Buddy’s constant one-liners, especially when he was insulting Mel, the producer of the show, are also pretty funny. Mel may be the frequent butt of Buddy’s jokes, but he has his moments here and there, and usually ignores Buddy anyway. Nonetheless, I always enjoyed their scenes together. There’s so much to love about The Dick Van Dyke Show, and it would take more than two paragraphs to list all the reasons why.

That Girl (1966–1971)

Marlo Thomas alongside three other actors in That Girl

My mom recently introduced me to this 1960s gem, and I absolutely adore it. The protagonist, Ann Marie (Marlo Thomas) is an aspiring actress, who makes the move from her hometown to New York City to try to make it big. She’s sweet and caring, and always has a sunny disposition. It was more along the lines of real life compared to other 1960s shows such as Bewitched or I Dream of Jeannie. 

I relate to Ann Marie’s character, and admire her attitude. Even in the midst of her bad days or misadventures, she doesn’t give up. I love watching TV characters go out and chase their dreams; somehow, watching it on screen tends to inspire audiences to do the same, at least in my experience. The series is sweet and sometimes corny, but sometimes, we all need sweet and corny in our lives, don’t we?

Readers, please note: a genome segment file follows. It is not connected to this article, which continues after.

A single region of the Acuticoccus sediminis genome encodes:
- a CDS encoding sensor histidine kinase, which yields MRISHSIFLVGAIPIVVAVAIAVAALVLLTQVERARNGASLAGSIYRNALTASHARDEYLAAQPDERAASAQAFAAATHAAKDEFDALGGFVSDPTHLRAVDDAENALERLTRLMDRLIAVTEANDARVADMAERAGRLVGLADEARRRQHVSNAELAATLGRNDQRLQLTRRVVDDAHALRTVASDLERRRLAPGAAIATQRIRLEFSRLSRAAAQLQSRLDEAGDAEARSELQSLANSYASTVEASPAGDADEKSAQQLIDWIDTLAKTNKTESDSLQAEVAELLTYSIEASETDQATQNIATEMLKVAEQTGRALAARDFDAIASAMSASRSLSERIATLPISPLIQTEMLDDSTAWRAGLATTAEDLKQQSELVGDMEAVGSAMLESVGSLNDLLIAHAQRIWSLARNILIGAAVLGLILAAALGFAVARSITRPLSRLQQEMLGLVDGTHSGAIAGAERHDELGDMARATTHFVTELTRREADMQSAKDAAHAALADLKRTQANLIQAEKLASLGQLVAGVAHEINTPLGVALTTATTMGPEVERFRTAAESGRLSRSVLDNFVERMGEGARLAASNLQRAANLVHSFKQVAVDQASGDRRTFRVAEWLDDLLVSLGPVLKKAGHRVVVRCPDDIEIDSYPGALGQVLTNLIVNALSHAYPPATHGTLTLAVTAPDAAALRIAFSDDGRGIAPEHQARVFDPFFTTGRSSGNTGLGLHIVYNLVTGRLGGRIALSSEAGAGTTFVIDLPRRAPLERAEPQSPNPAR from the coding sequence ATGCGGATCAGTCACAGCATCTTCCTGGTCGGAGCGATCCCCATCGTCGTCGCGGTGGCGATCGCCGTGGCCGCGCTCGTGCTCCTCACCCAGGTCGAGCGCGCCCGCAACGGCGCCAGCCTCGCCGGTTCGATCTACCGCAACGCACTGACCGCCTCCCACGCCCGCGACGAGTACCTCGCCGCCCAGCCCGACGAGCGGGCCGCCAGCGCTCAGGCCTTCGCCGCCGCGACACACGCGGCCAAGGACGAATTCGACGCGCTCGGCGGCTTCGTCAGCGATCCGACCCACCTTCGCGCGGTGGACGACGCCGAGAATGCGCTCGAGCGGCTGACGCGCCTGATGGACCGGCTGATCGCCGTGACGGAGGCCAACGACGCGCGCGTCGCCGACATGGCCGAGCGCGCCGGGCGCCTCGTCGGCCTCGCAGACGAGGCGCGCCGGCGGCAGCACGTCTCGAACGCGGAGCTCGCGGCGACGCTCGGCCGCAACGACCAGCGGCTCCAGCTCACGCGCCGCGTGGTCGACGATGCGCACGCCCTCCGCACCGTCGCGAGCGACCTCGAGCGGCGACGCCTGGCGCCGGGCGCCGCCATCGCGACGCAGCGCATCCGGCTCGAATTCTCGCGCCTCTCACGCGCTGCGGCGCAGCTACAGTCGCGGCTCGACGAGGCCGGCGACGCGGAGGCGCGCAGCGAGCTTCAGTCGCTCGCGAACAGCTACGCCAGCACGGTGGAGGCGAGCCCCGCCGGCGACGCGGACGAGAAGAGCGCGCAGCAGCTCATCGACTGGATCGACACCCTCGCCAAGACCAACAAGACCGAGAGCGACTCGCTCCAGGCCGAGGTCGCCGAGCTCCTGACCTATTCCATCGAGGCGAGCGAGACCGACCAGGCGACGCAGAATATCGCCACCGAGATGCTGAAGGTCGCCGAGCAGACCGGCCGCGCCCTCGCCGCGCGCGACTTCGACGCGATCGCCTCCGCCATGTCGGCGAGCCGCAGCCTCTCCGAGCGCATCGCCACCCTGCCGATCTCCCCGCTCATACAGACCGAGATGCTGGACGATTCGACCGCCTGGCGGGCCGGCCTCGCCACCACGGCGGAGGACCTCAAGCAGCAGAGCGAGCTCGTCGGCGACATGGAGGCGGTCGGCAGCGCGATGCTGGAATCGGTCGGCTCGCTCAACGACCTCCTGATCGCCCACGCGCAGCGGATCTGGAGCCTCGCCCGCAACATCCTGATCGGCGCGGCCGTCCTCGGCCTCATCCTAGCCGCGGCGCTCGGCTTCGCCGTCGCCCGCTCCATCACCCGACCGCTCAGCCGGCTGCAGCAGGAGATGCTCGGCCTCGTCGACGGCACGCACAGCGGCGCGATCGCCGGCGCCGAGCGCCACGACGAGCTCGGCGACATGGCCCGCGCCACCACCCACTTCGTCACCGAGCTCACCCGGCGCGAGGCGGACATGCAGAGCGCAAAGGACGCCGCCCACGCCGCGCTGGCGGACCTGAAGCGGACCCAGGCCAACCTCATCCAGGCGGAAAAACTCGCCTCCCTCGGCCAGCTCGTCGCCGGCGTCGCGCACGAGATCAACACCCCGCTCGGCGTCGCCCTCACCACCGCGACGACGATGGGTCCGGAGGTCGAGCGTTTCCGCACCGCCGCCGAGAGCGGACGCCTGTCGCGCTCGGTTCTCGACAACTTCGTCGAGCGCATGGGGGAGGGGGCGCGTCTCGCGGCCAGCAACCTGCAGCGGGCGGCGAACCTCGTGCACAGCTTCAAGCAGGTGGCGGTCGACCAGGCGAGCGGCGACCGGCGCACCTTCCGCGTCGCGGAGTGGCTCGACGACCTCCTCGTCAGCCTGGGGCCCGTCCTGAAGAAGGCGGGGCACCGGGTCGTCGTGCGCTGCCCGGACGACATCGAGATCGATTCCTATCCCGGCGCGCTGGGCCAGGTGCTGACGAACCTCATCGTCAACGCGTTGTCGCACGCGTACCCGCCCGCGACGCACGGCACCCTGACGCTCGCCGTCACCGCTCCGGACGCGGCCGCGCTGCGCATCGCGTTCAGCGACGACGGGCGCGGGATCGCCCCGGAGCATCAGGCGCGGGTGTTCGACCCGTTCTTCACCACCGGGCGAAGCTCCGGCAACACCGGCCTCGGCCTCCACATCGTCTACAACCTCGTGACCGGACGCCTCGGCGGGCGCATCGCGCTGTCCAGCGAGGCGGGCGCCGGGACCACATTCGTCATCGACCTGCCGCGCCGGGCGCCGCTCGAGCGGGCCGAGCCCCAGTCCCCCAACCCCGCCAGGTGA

Bewitched (1964–1972)

Bewitched Pilot with Samantha and Darrin at dinner

I’ve watched this fantasy sitcom since I was little. My love for the show has only grown over the years. Samantha is one of my favorite characters of all time, and I’m a big fan of the actress that plays her—Elizabeth Montgomery.

Samantha was a witch who had promised to give up her “twitch”, so to speak, and live the life of a mortal housewife according to her husband Darrin’s wishes. Though she tried, she couldn’t quite keep the magic out of the household. There never was a dull day in the life of the Stephens family. I loved all the zany characters the series had to offer, especially Dr. Bombay, Aunt Clara, Endora, and Uncle Arthur. Each episode is fun, and no matter what her relatives tried to do to split them up, Samantha never gave up on Darrin and vice versa. Plus, there’s guaranteed to always be a happy ending at the end of an episode—what’s not to love?

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Written by Kacie Lillejord

Kacie is a freelance writer versed in various forms. She loves pop culture, screenwriting, novels, and poetry. She has previously written for The Daily Wildcat, Harness Magazine, Cultured Vultures, and Screen Rant, with 25YL being her newest writing venture.